On Sunday, I took the train from Christ's Hospital to Bournemouth, where I went to university several years ago, to meet up with my friend and old housemate for the first time in nearly a year. The journey was around 2 1/2 hours and had two changes but I wasn't phased as it meant I had plenty of time to peer out of the windows in search of wildlife! In fact, before I had even got on the first train, I was joined on the deserted station by a pair of collared doves and a magpie.
What is fantastic about the rail lines is that they are all bordered by miles and miles of wild verges, peppered with all sorts of wildflowers. Great swathes of oxeye daisies swayed as the train passed, wild foxgloves stood to attention and I even spotted a single poppy plant actually growing straight out of a stone wall somewhere near Southampton. There were plenty of plants/weeds growing right on the tracks too. Nature will always find a way.
We passed a lot of fields on the journey and these turned out to be heaving with wildlife. Several roe deer were quietly grazing on the grass. The head of an adult fox was visible peeping over a tussock. A kestrel performed the characteristic hover. After seeing a green woodpecker only the other day, this journey yielded two more to me. One pecking at the ground in a field and another having just taken off, the bright yellow tail giving it away. What I was most excited about was one particular farming field that we passed which was hosting at least six lapwings! I've obviously seen them before but only in wetland habitats and I know that they are quite often seen in agricultural environments, so this was a special treat. I was glad to be so close to the field too, otherwise I wouldn't have know they were there.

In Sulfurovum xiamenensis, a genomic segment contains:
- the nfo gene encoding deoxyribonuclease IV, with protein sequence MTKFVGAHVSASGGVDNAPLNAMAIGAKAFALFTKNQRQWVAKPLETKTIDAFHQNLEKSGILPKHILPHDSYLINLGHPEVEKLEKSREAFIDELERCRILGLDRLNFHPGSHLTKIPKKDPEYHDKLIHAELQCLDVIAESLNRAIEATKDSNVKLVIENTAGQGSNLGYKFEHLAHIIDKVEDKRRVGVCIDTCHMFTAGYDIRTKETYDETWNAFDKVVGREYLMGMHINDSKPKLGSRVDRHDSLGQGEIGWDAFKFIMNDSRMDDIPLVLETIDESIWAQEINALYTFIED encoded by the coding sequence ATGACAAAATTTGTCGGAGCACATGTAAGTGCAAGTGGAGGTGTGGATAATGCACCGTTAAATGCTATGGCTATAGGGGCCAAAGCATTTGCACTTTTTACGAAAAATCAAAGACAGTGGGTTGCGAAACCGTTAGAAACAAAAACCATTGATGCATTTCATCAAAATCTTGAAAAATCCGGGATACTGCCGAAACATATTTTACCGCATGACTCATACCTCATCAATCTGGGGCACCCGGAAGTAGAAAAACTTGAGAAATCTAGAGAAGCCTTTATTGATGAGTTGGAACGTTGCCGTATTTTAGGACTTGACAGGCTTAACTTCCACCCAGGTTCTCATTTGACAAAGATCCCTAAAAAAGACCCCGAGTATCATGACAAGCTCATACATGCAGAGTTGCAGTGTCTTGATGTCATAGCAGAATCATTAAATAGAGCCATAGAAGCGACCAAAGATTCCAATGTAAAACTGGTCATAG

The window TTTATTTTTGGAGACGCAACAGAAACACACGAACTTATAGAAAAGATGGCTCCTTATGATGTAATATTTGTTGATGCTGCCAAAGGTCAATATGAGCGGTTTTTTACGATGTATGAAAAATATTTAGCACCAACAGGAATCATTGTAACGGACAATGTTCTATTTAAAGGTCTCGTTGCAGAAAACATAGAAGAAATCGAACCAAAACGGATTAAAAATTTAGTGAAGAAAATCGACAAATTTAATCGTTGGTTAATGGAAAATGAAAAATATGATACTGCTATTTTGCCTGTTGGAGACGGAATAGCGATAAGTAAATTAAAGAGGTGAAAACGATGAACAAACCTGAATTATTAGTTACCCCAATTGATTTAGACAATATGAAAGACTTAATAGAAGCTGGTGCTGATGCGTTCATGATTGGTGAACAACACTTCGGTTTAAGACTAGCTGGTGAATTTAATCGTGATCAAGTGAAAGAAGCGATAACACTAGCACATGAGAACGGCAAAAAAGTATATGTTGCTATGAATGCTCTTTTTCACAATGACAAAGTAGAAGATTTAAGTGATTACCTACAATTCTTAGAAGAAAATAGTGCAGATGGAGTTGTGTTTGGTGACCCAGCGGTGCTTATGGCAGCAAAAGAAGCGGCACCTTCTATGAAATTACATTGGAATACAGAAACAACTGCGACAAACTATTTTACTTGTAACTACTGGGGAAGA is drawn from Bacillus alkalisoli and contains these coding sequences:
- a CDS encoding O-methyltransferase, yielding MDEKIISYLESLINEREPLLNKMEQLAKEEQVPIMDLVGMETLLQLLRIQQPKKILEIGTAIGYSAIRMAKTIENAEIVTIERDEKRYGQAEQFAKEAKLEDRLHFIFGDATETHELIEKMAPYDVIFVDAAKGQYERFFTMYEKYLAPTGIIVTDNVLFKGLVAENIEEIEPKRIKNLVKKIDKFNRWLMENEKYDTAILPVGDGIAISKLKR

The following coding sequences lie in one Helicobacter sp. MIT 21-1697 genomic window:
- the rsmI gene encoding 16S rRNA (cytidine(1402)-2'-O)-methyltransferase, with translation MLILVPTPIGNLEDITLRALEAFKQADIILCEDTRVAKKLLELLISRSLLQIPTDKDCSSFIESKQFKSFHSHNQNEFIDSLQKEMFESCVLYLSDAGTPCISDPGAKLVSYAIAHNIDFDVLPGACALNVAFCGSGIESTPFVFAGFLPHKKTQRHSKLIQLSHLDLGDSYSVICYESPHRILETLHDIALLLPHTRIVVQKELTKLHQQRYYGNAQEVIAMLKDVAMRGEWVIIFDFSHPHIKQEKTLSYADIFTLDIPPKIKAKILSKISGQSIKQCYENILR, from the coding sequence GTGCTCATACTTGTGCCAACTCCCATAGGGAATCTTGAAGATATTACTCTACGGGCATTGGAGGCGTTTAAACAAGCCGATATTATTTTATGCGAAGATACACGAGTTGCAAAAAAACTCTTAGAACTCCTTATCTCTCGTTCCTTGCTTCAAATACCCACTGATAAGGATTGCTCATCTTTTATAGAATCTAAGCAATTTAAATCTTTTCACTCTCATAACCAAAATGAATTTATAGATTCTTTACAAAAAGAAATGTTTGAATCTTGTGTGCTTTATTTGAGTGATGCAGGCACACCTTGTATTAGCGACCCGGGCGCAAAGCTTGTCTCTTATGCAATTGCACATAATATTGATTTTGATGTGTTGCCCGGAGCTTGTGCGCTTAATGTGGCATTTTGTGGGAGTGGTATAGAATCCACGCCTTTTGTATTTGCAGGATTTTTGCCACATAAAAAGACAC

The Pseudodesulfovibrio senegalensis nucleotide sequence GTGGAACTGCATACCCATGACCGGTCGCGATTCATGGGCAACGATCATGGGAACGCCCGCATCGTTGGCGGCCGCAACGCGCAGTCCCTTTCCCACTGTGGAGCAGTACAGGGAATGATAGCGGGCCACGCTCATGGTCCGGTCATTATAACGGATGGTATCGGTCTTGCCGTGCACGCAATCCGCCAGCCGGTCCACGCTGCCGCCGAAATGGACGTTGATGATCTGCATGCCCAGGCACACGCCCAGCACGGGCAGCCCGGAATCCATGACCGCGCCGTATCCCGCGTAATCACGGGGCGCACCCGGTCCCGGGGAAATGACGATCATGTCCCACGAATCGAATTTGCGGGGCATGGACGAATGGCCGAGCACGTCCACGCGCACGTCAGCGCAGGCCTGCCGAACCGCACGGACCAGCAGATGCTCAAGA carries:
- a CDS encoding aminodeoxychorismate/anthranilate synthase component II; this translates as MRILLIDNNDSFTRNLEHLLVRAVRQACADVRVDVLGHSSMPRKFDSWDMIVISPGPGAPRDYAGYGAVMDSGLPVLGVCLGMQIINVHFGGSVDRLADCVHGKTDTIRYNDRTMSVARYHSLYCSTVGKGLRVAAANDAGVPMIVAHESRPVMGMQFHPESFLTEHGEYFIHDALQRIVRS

On the return journey, I had a half-hour wait at Barnham station. This was around 7pm and the platforms were pretty quiet, save for a few travellers in the same boat (or train) as me. The humans might well have been quiet, but the resident rooks certainly weren't! There was a very loud rookery directly opposite me and plenty of individuals hopping about the platform and between the rails. A few pied wagtails and sparrows joined the party, darting between the eaves above the stairwell.
You really don't have to look hard to find wildlife. OK, rooks and sparrows might not be your idea of exciting species but they are just as important as the "trendy" animals. The next time you take a train journey, why not leave your phone in your pocket and see what wildlife you can spot? You never know what you might see!